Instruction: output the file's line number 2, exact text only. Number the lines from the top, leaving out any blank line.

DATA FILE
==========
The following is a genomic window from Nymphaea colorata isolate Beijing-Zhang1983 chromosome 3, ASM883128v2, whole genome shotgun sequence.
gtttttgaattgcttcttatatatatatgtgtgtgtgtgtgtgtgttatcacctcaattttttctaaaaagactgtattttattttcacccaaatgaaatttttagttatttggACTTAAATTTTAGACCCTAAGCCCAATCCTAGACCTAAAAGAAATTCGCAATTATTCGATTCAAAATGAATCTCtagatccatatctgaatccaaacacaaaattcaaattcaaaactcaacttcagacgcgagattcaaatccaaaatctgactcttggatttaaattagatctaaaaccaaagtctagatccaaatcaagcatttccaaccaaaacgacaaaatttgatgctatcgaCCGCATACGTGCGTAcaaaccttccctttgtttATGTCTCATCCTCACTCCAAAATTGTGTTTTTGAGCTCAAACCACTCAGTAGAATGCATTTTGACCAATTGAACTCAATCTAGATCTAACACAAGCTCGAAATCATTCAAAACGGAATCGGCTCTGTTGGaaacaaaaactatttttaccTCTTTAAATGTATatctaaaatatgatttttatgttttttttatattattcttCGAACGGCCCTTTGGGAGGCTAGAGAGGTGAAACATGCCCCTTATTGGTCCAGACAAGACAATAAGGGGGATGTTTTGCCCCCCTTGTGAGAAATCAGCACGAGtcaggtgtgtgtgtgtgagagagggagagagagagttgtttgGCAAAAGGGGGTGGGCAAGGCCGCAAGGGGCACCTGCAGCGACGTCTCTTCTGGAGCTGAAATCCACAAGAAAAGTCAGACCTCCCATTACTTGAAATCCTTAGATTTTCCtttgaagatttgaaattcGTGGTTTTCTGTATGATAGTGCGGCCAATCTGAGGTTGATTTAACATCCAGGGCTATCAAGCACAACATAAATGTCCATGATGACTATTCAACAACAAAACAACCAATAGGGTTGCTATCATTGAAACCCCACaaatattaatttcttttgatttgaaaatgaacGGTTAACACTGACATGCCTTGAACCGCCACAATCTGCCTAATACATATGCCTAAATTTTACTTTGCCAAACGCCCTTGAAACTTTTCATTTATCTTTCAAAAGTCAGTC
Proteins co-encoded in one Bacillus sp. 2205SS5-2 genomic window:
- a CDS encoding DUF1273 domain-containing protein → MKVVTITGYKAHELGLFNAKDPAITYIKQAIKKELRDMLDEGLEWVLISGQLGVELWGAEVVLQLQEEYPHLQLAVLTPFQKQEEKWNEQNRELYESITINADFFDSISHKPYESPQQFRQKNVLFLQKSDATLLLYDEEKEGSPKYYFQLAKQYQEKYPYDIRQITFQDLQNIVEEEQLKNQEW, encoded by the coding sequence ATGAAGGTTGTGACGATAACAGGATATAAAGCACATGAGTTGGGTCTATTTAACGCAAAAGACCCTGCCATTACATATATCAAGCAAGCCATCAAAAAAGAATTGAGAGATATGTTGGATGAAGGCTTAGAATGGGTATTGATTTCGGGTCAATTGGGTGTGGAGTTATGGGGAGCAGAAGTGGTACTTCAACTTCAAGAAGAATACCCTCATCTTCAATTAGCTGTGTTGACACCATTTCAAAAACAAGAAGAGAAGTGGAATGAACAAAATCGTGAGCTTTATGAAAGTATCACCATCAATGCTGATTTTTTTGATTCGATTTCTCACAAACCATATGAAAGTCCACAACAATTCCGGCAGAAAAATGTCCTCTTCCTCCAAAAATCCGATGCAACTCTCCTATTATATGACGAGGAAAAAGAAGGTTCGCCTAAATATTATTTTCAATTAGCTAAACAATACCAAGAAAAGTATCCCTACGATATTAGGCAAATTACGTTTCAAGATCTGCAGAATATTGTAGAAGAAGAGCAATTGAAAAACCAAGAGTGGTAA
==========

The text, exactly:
gtttttgaattgcttcttatatatatatgtgtgtgtgtgtgtgtgttatcacctcaattttttctaaaaagactgtattttattttcacccaaatgaaatttttagttatttggACTTAAATTTTAGACCCTAAGCCCAATCCTAGACCTAAAAGAAATTCGCAATTATTCGATTCAAAATGAATCTCtagatccatatctgaatccaaacacaaaattcaaattcaaaactcaacttcagacgcgagattcaaatccaaaatctgactcttggatttaaattagatctaaaaccaaagtctagatccaaatcaagcatttccaaccaaaacgacaaaatttgatgctatcgaCCGCATACGTGCGTAcaaaccttccctttgtttATGTCTCATCCTCACTCCAAAATTGTGTTTTTGAGCTCAAACCACTCAGTAGAATGCATTTTGACCAATTGAACTCAATCTAGATCTAACACAAGCTCGAAATCATTCAAAACGGAATCGGCTCTGTTGGaaacaaaaactatttttaccTCTTTAAATGTATatctaaaatatgatttttatgttttttttatattattcttCGAACGGCCCTTTGGGAGGCTAGAGAGGTGAAACATGCCCCTTATTGGTCCAGACAAGACAATAAGGGGGATGTTTTGCCCCCCTTGTGAGAAATCAGCACGAGtcaggtgtgtgtgtgtgagagagggagagagagagttgtttgGCAAAAGGGGGTGGGCAAGGCCGCAAGGGGCACCTGCAGCGACGTCTCTTCTGGAGCTGAAATCCACAAGAAAAGTCAGACCTCCCATTACTTGAAATCCTTAGATTTTCCtttgaagatttgaaattcGTGGTTTTCTGTATGATAGTGCGGCCAATCTGAGGTTGATTTAACATCCAGGGCTATCAAGCACAACATAAATGTCCATGATGACTATTCAACAACAAAACAACCAATAGGGTTGCTATCATTGAAACCCCACaaatattaatttcttttgatttgaaaatgaacGGTTAACACTGACATGCCTTGAACCGCCACAATCTGCCTAATACATATGCCTAAATTTTACTTTGCCAAACGCCCTTGAAACTTTTCATTTATCTTTCAAAAGTCAGTC